By Cornelia de Bruin
Triplicate staff writer
Del Norte County's Historical Society is leaderless no longer.
Bryan O'Callahan took over the nonprofit's leadership Wednesday.
O'Callahan heard about the job opening during a recent trip to visit a friend here and to find out more about the Harbor District's plans for development.
During his visit he heard about the job opening from Del Norte County Board of Supervisors member Martha McClure.
"I got myself right down to RHS and got an application," he said.
O'Callahan's action proved the right one.
Larry Lakes, Executive Director of Rural Human Services, is also a member of the historical society's board.
When he became aware of O'Callahan's interest, he followed through for both entities.
"The Society hired the One Stop Workforce Center to conduct a search for the executive director," Lakes said.
Interviews of several applicants narrowed prospects down and the selection was made. O'Callahan began work in January.
"Bryan has an extensive background, is an author, and has a keen interest in the historical society's development and operational goals," said Lakes.
O'Callahan also has "extensive experience" working with historical and with Natural Resource and Environmental projects, and has received a merit award from the Nature Conservancy's Layton Wetlands preserve, he added.
O'Callahan's initial trip here followed his sale of a business he owned in Oregon for about a quarter-century.
"It was involved in the design and fabrication of exhibitions," O'Callahan said. "I sold it because I wanted to see what life was like on the other side of the ledger."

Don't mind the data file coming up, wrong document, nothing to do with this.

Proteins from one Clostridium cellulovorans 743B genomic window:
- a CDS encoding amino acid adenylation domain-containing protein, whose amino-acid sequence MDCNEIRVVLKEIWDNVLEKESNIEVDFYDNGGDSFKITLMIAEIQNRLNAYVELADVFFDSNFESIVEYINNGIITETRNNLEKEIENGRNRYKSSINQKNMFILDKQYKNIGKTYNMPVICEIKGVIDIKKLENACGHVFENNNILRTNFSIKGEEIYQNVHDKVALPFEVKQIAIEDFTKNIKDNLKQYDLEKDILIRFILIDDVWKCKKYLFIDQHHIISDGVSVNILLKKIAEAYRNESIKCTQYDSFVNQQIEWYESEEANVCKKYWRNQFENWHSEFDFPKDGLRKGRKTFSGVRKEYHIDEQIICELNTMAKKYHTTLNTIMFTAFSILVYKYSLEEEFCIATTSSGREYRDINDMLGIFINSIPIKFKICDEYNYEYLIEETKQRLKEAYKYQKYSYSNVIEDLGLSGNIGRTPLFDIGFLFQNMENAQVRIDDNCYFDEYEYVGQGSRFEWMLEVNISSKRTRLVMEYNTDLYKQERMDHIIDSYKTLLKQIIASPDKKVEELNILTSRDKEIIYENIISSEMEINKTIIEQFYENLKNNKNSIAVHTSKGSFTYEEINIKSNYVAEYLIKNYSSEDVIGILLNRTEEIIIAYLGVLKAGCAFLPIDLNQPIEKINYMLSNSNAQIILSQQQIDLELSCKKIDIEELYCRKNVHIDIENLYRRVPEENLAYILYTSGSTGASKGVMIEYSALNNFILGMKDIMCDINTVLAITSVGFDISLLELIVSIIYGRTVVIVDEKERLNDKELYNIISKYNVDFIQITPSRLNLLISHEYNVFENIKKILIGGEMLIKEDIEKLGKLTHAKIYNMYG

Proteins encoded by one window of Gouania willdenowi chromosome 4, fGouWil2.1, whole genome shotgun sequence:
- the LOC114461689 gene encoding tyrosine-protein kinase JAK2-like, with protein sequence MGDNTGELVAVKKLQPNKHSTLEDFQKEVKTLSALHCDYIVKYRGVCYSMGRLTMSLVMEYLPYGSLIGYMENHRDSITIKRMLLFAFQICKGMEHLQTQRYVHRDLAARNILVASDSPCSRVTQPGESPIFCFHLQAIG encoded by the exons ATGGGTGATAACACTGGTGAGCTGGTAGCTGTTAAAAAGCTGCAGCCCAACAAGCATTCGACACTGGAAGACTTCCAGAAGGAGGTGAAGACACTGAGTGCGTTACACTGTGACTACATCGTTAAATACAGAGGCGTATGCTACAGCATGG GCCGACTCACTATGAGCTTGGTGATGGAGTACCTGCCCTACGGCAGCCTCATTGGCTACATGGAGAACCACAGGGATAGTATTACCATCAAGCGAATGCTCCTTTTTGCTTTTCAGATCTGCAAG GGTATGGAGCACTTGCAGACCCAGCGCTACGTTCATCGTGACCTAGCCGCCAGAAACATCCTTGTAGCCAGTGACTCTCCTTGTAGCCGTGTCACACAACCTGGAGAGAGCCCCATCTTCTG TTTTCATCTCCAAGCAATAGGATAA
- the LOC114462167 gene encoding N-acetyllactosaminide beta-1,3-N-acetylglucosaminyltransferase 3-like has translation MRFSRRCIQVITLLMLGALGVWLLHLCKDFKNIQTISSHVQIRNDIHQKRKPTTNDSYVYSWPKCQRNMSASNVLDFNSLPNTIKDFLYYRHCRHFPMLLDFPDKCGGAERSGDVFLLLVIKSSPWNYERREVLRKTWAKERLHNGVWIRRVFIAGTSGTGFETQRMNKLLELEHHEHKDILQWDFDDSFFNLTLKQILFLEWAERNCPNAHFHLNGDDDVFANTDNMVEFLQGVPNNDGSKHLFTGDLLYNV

Now that he has changed hats, O'Callahan is beginning the work of a three-phase directive he received from the historical society's board of directors.
At the top of the list is to treat the operation "as if it were a business."
"As a nonprofit you don't have to operate at a loss, but they want me to tighten it up and make it more solvent," O'Callahan said.
Present income sources include museum and Battery Point Lighthouse admission and sales from a gift shop.
He also is charged with beefing up the historical society's membership, which has been "dwindling."
"Nationwide, historical societies are seen as a place where old duffers go," said O'Callahan. "It's really Del Norte County's historical society, and as such, everyone who lives here is a member, but we need to swell the rolls."
O'Callahan will recruit volunteers. Since the volunteer population comprises older residents, ensuring that trained people can help them and ultimately replace them is key to the ongoing operation.
Long-term plans include modernizing the museum's exhibits and freshening up the facility's look. Potential areas for expanding what's to see include the collection from the shipwreck of Brother Jonathan and "important dates and events that haven't been addressed here."